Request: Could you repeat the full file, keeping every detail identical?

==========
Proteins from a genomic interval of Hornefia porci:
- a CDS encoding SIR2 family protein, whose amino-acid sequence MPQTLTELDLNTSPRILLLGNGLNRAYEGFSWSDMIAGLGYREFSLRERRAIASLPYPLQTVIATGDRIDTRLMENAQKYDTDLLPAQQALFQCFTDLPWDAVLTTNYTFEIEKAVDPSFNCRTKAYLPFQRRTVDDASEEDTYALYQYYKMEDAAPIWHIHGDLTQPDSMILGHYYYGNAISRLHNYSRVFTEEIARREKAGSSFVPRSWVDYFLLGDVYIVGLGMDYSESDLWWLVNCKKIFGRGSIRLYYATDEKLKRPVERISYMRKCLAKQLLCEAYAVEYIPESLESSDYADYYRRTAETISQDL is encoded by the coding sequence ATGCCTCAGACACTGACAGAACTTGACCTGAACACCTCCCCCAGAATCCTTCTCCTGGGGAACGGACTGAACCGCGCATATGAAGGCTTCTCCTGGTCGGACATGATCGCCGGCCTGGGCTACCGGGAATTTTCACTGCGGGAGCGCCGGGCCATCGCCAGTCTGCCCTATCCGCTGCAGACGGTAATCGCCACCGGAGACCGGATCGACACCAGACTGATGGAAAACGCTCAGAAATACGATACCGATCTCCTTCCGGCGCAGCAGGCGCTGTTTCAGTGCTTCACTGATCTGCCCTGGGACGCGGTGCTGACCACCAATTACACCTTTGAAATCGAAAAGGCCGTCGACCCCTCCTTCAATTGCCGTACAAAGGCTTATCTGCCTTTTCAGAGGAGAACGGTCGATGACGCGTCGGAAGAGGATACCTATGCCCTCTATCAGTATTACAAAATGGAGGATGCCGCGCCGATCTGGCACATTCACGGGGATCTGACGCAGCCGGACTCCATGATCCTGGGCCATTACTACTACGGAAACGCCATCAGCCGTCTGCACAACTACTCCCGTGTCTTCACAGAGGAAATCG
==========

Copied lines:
Proteins from a genomic interval of Hornefia porci:
- a CDS encoding SIR2 family protein, whose amino-acid sequence MPQTLTELDLNTSPRILLLGNGLNRAYEGFSWSDMIAGLGYREFSLRERRAIASLPYPLQTVIATGDRIDTRLMENAQKYDTDLLPAQQALFQCFTDLPWDAVLTTNYTFEIEKAVDPSFNCRTKAYLPFQRRTVDDASEEDTYALYQYYKMEDAAPIWHIHGDLTQPDSMILGHYYYGNAISRLHNYSRVFTEEIARREKAGSSFVPRSWVDYFLLGDVYIVGLGMDYSESDLWWLVNCKKIFGRGSIRLYYATDEKLKRPVERISYMRKCLAKQLLCEAYAVEYIPESLESSDYADYYRRTAETISQDL is encoded by the coding sequence ATGCCTCAGACACTGACAGAACTTGACCTGAACACCTCCCCCAGAATCCTTCTCCTGGGGAACGGACTGAACCGCGCATATGAAGGCTTCTCCTGGTCGGACATGATCGCCGGCCTGGGCTACCGGGAATTTTCACTGCGGGAGCGCCGGGCCATCGCCAGTCTGCCCTATCCGCTGCAGACGGTAATCGCCACCGGAGACCGGATCGACACCAGACTGATGGAAAACGCTCAGAAATACGATACCGATCTCCTTCCGGCGCAGCAGGCGCTGTTTCAGTGCTTCACTGATCTGCCCTGGGACGCGGTGCTGACCACCAATTACACCTTTGAAATCGAAAAGGCCGTCGACCCCTCCTTCAATTGCCGTACAAAGGCTTATCTGCCTTTTCAGAGGAGAACGGTCGATGACGCGTCGGAAGAGGATACCTATGCCCTCTATCAGTATTACAAAATGGAGGATGCCGCGCCGATCTGGCACATTCACGGGGATCTGACGCAGCCGGACTCCATGATCCTGGGCCATTACTACTACGGAAACGCCATCAGCCGTCTGCACAACTACTCCCGTGTCTTCACAGAGGAAATCG